A scattered mind like mine should relish the chance to take stock of the past, to reflect on where he has been in an attempt to be ever mindful of the Spirit who wishes to drive him forward.  I can say with all honesty that 2009 has been a year of hills and valleys, at times blinded by the sun, and others times trying to see beyond the mist.  It would be fair to say that I’ve traveled further than I ever have, given my trip to England, and interacted with an extraordinarily diverse group of people: pseudo-hippies, fundamentalist Christians, gay-friendly Christians, English pub owners, Baker St. employees, famous actors, less-than-famous ventriloquists, hobbits, gandalfs, and other LOTR fans, Harry Potter fans, AP instructors, New York cabbies, high school teenagers, monks, and authors of ghost stories.  I created a nonprofit, Hobbit Meals,  to aid the relief work of Second Harvest Food Bank, was entrusted with my first AP class, and drank a pint at a pub where Charles Dickens used to hang out.  I went to a Muppet-themed wedding. I saw Phish again for the first time in nearly 10 years, and Bruce Springsteen for my first time ever.  I met Billy Boyd, who sang extremely sad songs.  I finally procured my Professional Teaching Certificate for the state of Florida.  I met Rob Bell and told him about Hobbit Meals, which ended up in one of his sermons (or at least in a travelogue to keep his congregation up to date).  I turned 35.

Travel seemed to be the highlight of the year, with a week-long sojourn at Bonnaroo, where I was given the nickname “Gandalf,” due to my long pipe (filled only with tobacco, folks) and the enormous copy of Lord of the Rings I brought along with me, which I read each morning.  I was also in a “hobbit” frame of mind, allowing the summer break to relax me.  The trip certainly brought some amount of calm to this anxiety-prone spirit.  It was not long after this when my wife and I traveled to England, exploring, in that frantic American tourist kind of way, London, Bath, Oxford, and Edinburgh.  We met up with the Davis family, who were gracious enough to play host to two Yanks in their native country, including a tour of the Harry Potter set at Leavesden Studios.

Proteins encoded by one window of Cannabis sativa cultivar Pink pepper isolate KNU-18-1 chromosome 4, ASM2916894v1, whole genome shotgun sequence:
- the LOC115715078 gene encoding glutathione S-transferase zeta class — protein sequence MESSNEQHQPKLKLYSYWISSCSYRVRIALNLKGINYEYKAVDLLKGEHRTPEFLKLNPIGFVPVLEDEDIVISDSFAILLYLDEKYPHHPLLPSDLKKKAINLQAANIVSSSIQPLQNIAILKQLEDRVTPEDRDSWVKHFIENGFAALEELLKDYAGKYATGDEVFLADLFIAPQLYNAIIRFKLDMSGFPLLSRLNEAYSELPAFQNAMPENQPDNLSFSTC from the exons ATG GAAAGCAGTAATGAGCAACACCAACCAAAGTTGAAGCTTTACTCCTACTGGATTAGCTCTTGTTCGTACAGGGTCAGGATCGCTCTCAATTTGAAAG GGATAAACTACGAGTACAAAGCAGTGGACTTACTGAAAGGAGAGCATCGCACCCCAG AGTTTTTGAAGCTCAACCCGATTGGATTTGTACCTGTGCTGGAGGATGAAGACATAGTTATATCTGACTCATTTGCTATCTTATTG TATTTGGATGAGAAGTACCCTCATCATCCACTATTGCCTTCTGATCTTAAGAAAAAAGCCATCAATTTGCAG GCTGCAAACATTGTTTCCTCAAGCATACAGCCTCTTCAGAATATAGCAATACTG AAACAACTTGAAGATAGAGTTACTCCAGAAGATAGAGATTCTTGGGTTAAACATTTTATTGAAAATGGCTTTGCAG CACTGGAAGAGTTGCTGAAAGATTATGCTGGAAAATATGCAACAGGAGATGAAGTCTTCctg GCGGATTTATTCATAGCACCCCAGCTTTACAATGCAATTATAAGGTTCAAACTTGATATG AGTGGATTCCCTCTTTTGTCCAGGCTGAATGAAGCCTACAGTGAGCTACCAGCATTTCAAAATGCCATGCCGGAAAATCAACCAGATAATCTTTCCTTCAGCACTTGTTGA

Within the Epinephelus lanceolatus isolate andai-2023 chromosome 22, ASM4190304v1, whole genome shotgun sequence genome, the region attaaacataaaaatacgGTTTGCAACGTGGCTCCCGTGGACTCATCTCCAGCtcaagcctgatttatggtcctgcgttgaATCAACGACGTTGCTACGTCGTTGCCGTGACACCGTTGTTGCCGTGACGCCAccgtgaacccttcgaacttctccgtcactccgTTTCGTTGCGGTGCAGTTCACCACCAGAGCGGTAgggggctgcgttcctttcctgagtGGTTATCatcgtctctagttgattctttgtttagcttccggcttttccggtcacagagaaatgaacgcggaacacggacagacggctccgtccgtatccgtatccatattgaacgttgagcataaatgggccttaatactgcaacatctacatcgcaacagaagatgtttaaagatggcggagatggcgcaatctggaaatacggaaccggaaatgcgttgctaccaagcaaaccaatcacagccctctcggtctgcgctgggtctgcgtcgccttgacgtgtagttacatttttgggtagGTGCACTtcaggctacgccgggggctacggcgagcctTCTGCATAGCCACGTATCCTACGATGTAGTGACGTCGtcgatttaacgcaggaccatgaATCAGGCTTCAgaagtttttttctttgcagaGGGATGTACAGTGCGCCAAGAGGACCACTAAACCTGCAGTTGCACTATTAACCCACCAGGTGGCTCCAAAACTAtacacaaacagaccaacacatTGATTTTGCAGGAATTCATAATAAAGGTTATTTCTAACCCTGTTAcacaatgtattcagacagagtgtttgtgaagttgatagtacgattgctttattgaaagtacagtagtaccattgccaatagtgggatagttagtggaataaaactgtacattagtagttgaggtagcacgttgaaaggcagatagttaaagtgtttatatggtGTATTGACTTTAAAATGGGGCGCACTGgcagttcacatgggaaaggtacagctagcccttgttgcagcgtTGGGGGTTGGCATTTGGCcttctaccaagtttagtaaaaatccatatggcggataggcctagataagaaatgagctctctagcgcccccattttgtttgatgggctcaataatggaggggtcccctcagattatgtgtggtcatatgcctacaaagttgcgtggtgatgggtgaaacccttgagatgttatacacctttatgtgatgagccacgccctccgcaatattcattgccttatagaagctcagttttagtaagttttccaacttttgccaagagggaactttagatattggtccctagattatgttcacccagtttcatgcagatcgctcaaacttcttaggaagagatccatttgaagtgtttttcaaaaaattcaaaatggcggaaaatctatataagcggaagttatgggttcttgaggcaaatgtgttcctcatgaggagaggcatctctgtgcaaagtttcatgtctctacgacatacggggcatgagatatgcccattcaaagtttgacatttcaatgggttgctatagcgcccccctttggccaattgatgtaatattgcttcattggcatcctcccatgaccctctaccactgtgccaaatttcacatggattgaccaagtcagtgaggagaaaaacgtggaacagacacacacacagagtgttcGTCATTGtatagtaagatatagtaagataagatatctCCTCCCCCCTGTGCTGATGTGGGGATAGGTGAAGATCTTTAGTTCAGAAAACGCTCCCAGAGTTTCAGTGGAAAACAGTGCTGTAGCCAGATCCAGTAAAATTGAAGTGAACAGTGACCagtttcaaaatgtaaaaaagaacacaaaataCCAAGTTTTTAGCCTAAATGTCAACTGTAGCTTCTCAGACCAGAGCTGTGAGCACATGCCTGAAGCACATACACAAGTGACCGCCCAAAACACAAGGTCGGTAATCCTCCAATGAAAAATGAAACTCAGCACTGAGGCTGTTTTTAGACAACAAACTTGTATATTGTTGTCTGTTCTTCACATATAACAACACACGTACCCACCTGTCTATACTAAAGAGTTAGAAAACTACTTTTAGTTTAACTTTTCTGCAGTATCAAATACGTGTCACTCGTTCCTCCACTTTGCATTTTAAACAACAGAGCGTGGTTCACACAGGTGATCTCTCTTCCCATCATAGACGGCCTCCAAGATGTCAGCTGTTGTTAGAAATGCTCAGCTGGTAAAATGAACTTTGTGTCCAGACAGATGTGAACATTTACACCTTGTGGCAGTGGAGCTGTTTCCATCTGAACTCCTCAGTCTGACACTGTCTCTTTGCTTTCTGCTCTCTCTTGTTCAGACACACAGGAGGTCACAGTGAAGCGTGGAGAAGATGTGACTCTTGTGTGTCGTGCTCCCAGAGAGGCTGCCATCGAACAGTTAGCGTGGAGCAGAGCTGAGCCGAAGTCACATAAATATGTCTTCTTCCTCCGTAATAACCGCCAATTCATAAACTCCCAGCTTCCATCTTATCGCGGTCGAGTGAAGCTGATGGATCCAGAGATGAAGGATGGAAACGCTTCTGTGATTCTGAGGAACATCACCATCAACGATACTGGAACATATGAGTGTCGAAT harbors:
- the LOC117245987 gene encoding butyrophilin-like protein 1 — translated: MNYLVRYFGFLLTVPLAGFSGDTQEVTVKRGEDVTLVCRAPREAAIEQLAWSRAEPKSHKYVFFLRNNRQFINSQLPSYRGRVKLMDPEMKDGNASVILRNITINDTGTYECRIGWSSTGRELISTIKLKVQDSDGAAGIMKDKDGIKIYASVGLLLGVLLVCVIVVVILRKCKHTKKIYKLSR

School started once again, with more than a little anxiety.  The reason and goals for my profession seemed a bit lost to me this semester, therefore constant search for the foundation of my vocation and a renewed sense of a love for literature dominated my thinking from August to December.  Fragmented thoughts on the implication of tweets and the avoidance of Things in Capital Letters echo in my thinking as of late, to be written down in some reasonable semblance of cohesion soon.

Numerous books devoured over the year, including a romp through my C.S. Lewis collection, N.T. Wright’s Simply Christian, Peter Rollins’ Orthodox Heretic, Mcfague’s Speaking in Parables, G.K. Chesterton’s The Everlasting Man, and other theological writings.  Frank McCourt’s Teacher Man, Sarah Vowell’s The Wordy Shipmates, Harold Bloom’s Stories and Poems, Marilynne Robinson’s Death of Adam, and R.W. Emerson’s Essays and Poems are notables.

What of 2010?  Will I journey to England again, thanks to a scholarship for which I am applying?  A family?  Success or failure for my AP students?  A renewed willingness to seek Truth (yes, capitalized), no matter how quaint that might be?  To see the glorious divine comedy and tragedy of life?  Shall it be to the gym, to rid all signs of a contented life?  Perhaps even a short story or two?

Whatever it might be, may I make my ship seaworthy, checking the riggings and knots, hoisting the sails, with no fear for the line on the horizon.

Happy New Year to you all!

4000 Miles for a Pint with the Inklings…

oxford 09 101While I was in England, I had a much anticipated pint at the Eagle and Child, otherwise known as the Bird and Baby, in Oxford.  This was a pub where my two favorite authors, J.R.R. Tolkien and C.S. Lewis used to meet and share ideas, a place which had a role in the creation of Middle Earth and Narnia!

Here are some pictures from my time in Oxford, including the Eagle and Child, Addison’s Walk, and Magdalen College:

A Hobbit finds his way into the Eagle and Child guestbook

A Hobbit finds his way into the Eagle and Child guestbook

oxford 09 111

reading the Eagle and Child guestbook

reading the Eagle and Child guestbook

C.S. Lewis plague at Eagle and Child

C.S. Lewis plague at Eagle and Child

Magdalen College

Magdalen College

Addison's Walk, Magdalen College, Oxford

Addison's Walk, Magdalen College, Oxford

Addison's Walk, Magdalen College, Oxford

Addison's Walk, Magdalen College, Oxford